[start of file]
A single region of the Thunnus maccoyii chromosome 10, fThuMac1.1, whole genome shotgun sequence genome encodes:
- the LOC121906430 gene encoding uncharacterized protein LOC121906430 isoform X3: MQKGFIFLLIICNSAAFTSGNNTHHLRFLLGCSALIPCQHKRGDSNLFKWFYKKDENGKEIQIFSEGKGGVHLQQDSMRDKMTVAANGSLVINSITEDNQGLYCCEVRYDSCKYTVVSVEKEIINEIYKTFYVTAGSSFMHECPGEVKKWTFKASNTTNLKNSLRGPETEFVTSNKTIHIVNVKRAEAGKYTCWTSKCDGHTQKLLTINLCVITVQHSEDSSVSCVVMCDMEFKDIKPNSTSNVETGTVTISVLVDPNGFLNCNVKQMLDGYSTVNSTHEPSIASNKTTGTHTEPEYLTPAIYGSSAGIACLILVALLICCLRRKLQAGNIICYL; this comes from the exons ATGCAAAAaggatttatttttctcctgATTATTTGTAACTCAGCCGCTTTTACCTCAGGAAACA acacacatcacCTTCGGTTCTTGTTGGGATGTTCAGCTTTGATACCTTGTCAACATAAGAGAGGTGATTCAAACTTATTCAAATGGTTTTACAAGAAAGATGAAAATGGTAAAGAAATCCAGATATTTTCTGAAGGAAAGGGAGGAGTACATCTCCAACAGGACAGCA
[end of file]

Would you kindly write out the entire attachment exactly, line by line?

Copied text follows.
A single region of the Thunnus maccoyii chromosome 10, fThuMac1.1, whole genome shotgun sequence genome encodes:
- the LOC121906430 gene encoding uncharacterized protein LOC121906430 isoform X3: MQKGFIFLLIICNSAAFTSGNNTHHLRFLLGCSALIPCQHKRGDSNLFKWFYKKDENGKEIQIFSEGKGGVHLQQDSMRDKMTVAANGSLVINSITEDNQGLYCCEVRYDSCKYTVVSVEKEIINEIYKTFYVTAGSSFMHECPGEVKKWTFKASNTTNLKNSLRGPETEFVTSNKTIHIVNVKRAEAGKYTCWTSKCDGHTQKLLTINLCVITVQHSEDSSVSCVVMCDMEFKDIKPNSTSNVETGTVTISVLVDPNGFLNCNVKQMLDGYSTVNSTHEPSIASNKTTGTHTEPEYLTPAIYGSSAGIACLILVALLICCLRRKLQAGNIICYL; this comes from the exons ATGCAAAAaggatttatttttctcctgATTATTTGTAACTCAGCCGCTTTTACCTCAGGAAACA acacacatcacCTTCGGTTCTTGTTGGGATGTTCAGCTTTGATACCTTGTCAACATAAGAGAGGTGATTCAAACTTATTCAAATGGTTTTACAAGAAAGATGAAAATGGTAAAGAAATCCAGATATTTTCTGAAGGAAAGGGAGGAGTACATCTCCAACAGGACAGCA